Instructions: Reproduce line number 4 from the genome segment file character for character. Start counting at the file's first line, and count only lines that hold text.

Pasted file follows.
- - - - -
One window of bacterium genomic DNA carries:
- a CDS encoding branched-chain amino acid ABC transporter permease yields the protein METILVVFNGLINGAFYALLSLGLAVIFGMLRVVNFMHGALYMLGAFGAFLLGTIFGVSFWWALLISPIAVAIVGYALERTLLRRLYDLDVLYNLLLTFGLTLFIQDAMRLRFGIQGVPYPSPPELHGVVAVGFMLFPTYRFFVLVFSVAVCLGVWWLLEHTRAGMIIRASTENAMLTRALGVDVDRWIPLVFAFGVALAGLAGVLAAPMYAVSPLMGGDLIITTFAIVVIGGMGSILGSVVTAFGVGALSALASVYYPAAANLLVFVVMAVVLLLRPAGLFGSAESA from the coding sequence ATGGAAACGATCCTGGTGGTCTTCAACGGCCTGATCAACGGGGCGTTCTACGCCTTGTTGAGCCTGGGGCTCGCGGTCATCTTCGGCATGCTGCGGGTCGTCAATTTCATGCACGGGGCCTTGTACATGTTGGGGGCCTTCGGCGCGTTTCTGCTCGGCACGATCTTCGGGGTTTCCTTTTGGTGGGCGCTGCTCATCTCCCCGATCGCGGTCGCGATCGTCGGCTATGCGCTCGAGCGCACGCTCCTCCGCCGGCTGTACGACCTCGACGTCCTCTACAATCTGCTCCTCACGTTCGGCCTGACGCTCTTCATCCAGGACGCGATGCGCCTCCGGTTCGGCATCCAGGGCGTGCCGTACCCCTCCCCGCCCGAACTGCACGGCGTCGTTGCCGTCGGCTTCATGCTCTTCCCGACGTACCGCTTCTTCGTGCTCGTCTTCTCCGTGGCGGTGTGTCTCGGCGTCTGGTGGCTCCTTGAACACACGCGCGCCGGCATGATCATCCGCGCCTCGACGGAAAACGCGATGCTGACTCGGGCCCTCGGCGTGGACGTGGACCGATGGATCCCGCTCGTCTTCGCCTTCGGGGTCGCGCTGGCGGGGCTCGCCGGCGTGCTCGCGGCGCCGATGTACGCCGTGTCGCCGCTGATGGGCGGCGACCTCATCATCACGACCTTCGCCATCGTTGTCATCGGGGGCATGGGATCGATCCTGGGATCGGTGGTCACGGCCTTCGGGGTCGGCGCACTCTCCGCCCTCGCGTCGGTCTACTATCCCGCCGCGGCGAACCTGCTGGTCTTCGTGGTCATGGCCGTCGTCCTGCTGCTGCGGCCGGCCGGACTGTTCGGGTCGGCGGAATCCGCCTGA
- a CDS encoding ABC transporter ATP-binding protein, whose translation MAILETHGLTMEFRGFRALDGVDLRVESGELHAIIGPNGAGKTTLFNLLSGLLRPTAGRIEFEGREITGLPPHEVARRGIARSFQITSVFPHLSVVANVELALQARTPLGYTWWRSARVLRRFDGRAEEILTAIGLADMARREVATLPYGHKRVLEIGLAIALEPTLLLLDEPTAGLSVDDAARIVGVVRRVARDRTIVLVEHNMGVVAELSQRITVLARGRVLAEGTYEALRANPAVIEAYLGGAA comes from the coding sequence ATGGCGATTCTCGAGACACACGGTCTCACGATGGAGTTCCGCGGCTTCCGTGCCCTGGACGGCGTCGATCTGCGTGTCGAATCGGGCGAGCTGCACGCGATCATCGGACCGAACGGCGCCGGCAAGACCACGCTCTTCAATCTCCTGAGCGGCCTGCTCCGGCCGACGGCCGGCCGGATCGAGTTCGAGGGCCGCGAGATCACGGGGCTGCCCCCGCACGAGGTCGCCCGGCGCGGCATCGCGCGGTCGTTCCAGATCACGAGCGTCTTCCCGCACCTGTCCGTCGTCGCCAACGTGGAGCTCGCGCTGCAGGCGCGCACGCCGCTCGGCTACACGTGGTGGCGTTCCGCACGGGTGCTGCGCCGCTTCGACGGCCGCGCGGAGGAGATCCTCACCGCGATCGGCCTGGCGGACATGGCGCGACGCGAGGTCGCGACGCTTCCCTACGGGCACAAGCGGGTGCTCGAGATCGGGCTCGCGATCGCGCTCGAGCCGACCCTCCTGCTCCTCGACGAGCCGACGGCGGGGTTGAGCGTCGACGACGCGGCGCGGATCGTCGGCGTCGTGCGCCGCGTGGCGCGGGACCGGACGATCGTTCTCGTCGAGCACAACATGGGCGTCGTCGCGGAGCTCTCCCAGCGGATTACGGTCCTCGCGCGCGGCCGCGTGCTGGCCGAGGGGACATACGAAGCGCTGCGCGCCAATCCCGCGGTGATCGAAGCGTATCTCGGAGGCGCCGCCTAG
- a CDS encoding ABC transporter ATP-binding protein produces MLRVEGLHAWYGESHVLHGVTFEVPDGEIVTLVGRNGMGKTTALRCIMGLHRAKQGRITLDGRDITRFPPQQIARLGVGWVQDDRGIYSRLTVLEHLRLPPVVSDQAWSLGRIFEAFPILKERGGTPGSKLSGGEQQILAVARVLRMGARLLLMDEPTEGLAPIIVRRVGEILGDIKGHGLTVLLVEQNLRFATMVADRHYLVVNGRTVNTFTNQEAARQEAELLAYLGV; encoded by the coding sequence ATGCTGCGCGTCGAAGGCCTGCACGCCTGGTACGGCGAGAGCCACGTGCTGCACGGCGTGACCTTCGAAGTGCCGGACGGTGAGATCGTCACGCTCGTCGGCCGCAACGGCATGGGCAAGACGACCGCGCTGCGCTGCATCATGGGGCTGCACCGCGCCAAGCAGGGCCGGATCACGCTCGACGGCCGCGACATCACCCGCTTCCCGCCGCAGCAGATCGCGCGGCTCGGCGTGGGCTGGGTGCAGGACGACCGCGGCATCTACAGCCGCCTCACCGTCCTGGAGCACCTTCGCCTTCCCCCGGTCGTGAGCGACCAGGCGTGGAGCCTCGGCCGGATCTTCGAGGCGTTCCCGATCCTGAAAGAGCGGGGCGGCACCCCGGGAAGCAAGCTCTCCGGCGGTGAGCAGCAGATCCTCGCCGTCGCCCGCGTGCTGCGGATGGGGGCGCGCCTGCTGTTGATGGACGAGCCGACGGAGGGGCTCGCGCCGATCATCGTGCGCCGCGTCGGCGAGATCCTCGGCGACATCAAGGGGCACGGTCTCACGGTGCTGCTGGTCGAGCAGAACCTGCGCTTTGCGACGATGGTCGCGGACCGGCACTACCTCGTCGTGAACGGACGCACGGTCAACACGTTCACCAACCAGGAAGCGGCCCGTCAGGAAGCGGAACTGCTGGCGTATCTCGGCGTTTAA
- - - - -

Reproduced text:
- a CDS encoding ABC transporter ATP-binding protein produces MLRVEGLHAWYGESHVLHGVTFEVPDGEIVTLVGRNGMGKTTALRCIMGLHRAKQGRITLDGRDITRFPPQQIARLGVGWVQDDRGIYSRLTVLEHLRLPPVVSDQAWSLGRIFEAFPILKERGGTPGSKLSGGEQQILAVARVLRMGARLLLMDEPTEGLAPIIVRRVGEILGDIKGHGLTVLLVEQNLRFATMVADRHYLVVNGRTVNTFTNQEAARQEAELLAYLGV; encoded by the coding sequence ATGCTGCGCGTCGAAGGCCTGCACGCCTGGTACGGCGAGAGCCACGTGCTGCACGGCGTGACCTTCGAAGTGCCGGACGGTGAGATCGTCACGCTCGTCGGCCGCAACGGCATGGGCAAGACGACCGCGCTGCGCTGCATCATGGGGCTGCACCGCGCCAAGCAGGGCCGGATCACGCTCGACGGCCGCGACATCACCCGCTTCCCGCCGCAGCAGATCGCGCGGCTCGGCGTGGGCTGGGTGCAGGACGACCGCGGCATCTACAGCCGCCTCACCGTCCTGGAGCACCTTCGCCTTCCCCCGGTCGTGAGCGACCAGGCGTGGAGCCTCGGCCGGATCTTCGAGGCGTTCCCGATCCTGAAAGAGCGGGGCGGCACCCCGGGAAGCAAGCTCTCCGGCGGTGAGCAGCAGATCCTCGCCGTCGCCCGCGTGCTGCGGATGGGGGCGCGCCTGCTGTTGATGGACGAGCCGACGGAGGGGCTCGCGCCGATCATCGTGCGCCGCGTCGGCGAGATCCTCGGCGACATCAAGGGGCACGGTCTCACGGTGCTGCTGGTCGAGCAGAACCTGCGCTTTGCGACGATGGTCGCGGACCGGCACTACCTCGTCGTGAACGGACGCACGGTCAACACGTTCACCAACCAGGAAGCGGCCCGTCAGGAAGCGGAACTGCTGGCGTATCTCGGCGTTTAA